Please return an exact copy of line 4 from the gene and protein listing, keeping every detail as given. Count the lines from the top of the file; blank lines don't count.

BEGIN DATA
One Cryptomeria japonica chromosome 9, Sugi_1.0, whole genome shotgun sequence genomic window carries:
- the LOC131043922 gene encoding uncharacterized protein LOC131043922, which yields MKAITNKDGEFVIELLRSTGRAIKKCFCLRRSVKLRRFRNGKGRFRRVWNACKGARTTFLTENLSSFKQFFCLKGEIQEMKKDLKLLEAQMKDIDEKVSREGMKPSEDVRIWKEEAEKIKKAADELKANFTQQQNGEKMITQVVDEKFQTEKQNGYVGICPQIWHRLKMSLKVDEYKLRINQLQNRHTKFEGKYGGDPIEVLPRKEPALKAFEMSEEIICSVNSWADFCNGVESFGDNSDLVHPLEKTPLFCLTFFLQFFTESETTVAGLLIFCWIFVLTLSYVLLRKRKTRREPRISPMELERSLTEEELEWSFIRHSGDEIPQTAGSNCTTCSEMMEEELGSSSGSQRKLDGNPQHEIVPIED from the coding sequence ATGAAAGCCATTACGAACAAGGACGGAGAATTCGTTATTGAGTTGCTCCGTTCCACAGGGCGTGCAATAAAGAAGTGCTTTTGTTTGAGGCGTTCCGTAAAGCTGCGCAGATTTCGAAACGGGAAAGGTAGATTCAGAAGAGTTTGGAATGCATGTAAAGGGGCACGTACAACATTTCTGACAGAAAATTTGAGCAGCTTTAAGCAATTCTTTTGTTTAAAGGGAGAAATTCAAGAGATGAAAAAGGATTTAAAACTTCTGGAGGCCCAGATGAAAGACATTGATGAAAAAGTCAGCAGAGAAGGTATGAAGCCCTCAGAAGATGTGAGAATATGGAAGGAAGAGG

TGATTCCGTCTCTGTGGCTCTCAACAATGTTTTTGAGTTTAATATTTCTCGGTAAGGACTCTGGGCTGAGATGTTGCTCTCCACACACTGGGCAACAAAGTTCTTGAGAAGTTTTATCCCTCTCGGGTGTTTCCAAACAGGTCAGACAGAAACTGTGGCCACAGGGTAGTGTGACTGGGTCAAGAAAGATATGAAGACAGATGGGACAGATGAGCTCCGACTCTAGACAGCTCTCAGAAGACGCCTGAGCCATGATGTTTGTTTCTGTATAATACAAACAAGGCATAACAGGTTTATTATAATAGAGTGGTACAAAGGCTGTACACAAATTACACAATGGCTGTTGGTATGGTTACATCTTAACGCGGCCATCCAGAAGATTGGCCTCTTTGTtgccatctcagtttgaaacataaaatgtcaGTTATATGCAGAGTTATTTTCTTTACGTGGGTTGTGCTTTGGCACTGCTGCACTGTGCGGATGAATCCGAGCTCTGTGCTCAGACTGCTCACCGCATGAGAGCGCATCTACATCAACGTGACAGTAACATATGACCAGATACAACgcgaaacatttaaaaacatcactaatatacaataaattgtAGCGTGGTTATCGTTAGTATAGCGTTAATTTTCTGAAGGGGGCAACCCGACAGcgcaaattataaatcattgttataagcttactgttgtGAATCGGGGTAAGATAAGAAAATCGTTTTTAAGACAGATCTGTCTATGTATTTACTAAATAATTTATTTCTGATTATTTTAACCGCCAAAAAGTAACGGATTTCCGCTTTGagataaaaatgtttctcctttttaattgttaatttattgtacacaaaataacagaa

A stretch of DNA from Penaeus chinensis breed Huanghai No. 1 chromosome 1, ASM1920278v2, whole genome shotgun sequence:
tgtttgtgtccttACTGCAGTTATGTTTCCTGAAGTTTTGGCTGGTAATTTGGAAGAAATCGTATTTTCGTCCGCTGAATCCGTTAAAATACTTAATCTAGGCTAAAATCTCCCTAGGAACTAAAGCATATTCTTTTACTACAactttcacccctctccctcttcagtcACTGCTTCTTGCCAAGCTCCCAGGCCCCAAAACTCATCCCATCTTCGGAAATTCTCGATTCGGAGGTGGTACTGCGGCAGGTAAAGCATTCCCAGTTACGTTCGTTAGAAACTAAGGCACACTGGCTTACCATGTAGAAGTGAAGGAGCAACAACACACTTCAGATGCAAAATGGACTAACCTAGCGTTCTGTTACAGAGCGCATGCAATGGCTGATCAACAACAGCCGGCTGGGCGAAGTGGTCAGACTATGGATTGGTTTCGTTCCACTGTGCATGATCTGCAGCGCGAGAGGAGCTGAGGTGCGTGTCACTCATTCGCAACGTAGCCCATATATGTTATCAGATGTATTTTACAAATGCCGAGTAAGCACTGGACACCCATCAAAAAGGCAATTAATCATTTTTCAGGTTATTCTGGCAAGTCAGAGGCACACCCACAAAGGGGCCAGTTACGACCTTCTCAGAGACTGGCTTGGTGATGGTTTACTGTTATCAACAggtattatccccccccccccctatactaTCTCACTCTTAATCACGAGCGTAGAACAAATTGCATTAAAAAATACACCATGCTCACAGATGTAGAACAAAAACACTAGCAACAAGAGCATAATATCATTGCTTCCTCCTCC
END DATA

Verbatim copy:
A stretch of DNA from Penaeus chinensis breed Huanghai No. 1 chromosome 1, ASM1920278v2, whole genome shotgun sequence: